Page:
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What Does Donald Trump's Popularity Say About Us?

Greg Peverill-Conti: When we begin to accept and acclaim the words of a leader calling for the killing of innocents in our name then we, as a people, have some deep soul-searching to do. In this photo, Republican presidential candidate Donald Trump speaks during a campaign rally, Friday, Dec. 11, 2015, in Des Moines, Iowa. (Charlie Neibergall/ AP)
Greg Peverill-Conti: When we begin to accept and acclaim the words of a leader calling for the killing of innocents in our name then we, as a people, have some deep soul-searching to do. In this photo, Republican presidential candidate Donald Trump speaks during a campaign rally, Friday, Dec. 11, 2015, in Des Moines, Iowa. (Charlie Neibergall/ AP)
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Ross Douthat of the New York Times recently asked the question, “Is Donald Trump a Fascist?” Douthat used Umberto Eco’s seven hallmarks of fascism to argue that while Trump fits some of the criteria he’s not really a fascist at heart.

That we are having this type of discussion about a serious contender for the U.S. presidency is mind-boggling. Perhaps an even more important question to consider — and one that is arguably more disheartening — is how so many Americans can adamantly support Trump’s candidacy.

Certainly, there are dark attitudes and impulses in all of us. In our collective national psyche, that darkness seems to be spreading.

Lost in the horror of the mass shootings in San Bernardino was a suggestion made by Trump the day before that to combat ISIS, “you have to take out their families.” More disturbing than the fact that a presidential candidate would suggest killings like this, was the reaction of many on the far fringes of the right. Here are just a few of the comments from a story on the topic that appeared on Breitbart:

“Hey, back in the old days it was common practice to take out the entire family, by doing so you guaranteed a family member could never come after you in the future. Trump nails it again.”

“They kill innocent people. Their families are fair game....”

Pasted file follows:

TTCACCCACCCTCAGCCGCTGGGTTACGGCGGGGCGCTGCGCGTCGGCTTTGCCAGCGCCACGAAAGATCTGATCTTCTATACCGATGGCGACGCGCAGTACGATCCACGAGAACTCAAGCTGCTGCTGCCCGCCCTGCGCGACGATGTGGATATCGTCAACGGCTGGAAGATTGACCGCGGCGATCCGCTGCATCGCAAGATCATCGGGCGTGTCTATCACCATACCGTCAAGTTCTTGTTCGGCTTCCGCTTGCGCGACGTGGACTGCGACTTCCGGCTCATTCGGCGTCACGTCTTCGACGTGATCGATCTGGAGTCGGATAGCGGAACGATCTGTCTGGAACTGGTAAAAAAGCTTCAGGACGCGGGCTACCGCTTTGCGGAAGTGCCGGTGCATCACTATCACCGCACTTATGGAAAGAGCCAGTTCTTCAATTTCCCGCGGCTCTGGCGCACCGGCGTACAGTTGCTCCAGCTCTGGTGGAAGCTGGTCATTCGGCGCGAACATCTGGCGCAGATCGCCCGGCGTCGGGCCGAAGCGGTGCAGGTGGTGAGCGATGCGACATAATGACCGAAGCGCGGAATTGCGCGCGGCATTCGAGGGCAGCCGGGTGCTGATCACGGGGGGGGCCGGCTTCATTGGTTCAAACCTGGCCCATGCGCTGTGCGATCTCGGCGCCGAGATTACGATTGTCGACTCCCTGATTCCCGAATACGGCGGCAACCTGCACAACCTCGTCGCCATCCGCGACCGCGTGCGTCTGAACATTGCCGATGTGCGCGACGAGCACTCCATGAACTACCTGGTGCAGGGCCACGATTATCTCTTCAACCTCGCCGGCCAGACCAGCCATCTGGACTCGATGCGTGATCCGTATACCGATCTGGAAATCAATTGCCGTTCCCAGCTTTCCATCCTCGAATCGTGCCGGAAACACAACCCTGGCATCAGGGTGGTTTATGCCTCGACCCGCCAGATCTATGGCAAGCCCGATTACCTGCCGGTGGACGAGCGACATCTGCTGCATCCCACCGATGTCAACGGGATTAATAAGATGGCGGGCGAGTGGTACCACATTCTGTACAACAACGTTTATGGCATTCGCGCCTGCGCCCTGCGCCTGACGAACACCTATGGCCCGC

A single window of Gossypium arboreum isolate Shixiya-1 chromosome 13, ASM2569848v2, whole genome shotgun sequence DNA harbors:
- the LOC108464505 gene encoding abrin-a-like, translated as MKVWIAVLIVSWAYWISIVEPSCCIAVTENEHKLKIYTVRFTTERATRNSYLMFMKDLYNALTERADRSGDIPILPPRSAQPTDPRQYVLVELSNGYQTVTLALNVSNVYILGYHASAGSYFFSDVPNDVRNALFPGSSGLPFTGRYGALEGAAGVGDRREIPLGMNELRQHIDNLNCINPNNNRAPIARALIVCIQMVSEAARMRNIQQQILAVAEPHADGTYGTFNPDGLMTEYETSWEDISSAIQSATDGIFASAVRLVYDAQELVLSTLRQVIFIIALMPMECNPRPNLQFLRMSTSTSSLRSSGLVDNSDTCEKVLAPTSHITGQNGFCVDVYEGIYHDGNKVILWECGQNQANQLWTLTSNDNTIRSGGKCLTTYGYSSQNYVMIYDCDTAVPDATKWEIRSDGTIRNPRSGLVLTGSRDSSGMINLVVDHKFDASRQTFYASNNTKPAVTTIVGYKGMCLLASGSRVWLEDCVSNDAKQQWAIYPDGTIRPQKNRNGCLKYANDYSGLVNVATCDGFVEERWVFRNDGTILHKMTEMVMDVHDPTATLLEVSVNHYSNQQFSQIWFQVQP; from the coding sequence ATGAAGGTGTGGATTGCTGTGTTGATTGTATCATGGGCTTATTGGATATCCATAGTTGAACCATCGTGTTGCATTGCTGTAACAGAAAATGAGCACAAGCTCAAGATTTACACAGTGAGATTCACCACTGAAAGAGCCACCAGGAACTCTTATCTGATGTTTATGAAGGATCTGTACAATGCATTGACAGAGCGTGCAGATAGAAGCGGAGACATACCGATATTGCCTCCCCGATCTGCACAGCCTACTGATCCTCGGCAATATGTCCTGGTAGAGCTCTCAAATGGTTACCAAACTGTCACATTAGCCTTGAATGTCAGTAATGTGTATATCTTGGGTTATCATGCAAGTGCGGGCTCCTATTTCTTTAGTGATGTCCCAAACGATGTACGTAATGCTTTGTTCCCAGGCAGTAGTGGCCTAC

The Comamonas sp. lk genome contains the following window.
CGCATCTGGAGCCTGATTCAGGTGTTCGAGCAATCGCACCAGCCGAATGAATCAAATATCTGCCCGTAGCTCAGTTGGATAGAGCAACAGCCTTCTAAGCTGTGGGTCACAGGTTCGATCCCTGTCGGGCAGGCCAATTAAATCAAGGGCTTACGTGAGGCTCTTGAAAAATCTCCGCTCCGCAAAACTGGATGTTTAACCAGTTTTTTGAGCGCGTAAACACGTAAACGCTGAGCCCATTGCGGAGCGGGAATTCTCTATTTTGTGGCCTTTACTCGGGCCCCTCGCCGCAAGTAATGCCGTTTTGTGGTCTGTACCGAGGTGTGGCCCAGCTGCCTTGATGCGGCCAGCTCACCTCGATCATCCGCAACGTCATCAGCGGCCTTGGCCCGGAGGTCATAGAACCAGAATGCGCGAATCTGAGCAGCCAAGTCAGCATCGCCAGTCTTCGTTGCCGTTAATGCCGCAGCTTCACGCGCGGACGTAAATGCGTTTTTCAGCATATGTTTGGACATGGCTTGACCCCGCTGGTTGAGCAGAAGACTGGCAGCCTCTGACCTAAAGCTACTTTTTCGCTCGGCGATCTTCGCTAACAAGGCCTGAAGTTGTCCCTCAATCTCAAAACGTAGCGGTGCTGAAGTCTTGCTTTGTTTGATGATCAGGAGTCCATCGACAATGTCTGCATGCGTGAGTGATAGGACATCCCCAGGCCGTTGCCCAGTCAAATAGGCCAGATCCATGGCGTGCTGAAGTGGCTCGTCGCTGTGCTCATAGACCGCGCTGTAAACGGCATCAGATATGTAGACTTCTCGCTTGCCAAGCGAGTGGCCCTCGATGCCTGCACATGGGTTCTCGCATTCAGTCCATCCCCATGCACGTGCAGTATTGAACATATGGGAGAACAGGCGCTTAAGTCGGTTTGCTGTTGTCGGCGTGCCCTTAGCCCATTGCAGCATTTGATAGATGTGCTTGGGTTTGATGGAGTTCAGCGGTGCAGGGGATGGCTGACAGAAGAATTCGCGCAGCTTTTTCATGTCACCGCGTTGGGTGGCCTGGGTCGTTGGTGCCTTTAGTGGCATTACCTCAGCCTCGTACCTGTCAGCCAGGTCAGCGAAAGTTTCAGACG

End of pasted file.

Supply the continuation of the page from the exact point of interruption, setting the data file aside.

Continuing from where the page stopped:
Hooray for Trump! He's going to protect the American public, unlike Obama...... who loves the enemy.”

Well, when you see Jihadist and ISIS adults training babies to cut off heads and stuff...these children by the time they reach 8 or 9 years old are terrorists.”

Exactly, Mr. Trump! The Muslims need to be eradicated.”

In the aftermath of the shooting, Trump called for a complete shutdown of Muslims entering the U.S. Unlike his call for revenge killings, which was largely ignored by the media, this one set off a firestorm of coverage and commentary — the vast majority in condemnation, but some supporting the idea. Despite its controversy, the idea is resonating with many GOP primary voters, demonstrating again why the question of fascism needs to be asked.

“Close ALL borders, land, air and sea until this Radical Jihad Muslim crap is annihilated.”

“Just proves that democrats are so stupid they would vote for their own destruction..”

“The Muslim ban is not optional at this point.. 25% of Islam wants us dead.” 

“One has got to question the sanity of those who naively think importing Muslims into America is not suicidal..”

“Trump is right. We should have never let a mosque be built or a Muslim in this country EVER.”

While the comments above — pulled from Brietbart and WND, two bastions of far right news and opinion — may not represent mainstream thinking, is this really the level of discourse Americans are comfortable with when it comes to addressing difficult global issues? Are those who are willing to applaud and support these types of positions and opinions that far from supporting and participating in actions that match these words?

Certainly, there are dark attitudes and impulses in all of us. In our collective national psyche, that darkness seems to be spreading. Rather than doing all we can to defeat it, we seem to be embracing it and reveling in its power.

We have to do more than hope that this isn’t who we have become. We have to stand up and speak out.

It is a power based on fear, dogma, cynicism, intolerance and hate. It is a power that thrives by dividing, demeaning and demanding obedience. Is that the power that we, as a people, want to project around the world? Can we do no better than to elevate our basest instincts to the level of national policy?

This is the germ of fascism that is infecting a growing number of Americans. It can’t be ignored or trivialized. When we, as a people, begin to accept and acclaim the words of a leader calling for the killing of innocents in our name then we, as a people, have some deep soul-searching to do.

We have to do more than hope that this isn’t who we have become. We have to stand up and speak out. We cannot assume that this is a passing threat. If we do, there is no telling where this darkness will lead us.

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Greg Peverill-Conti Twitter Cognoscenti contributor
Greg Peverill-Conti is a vice president at InkHouse Media+Marketing.

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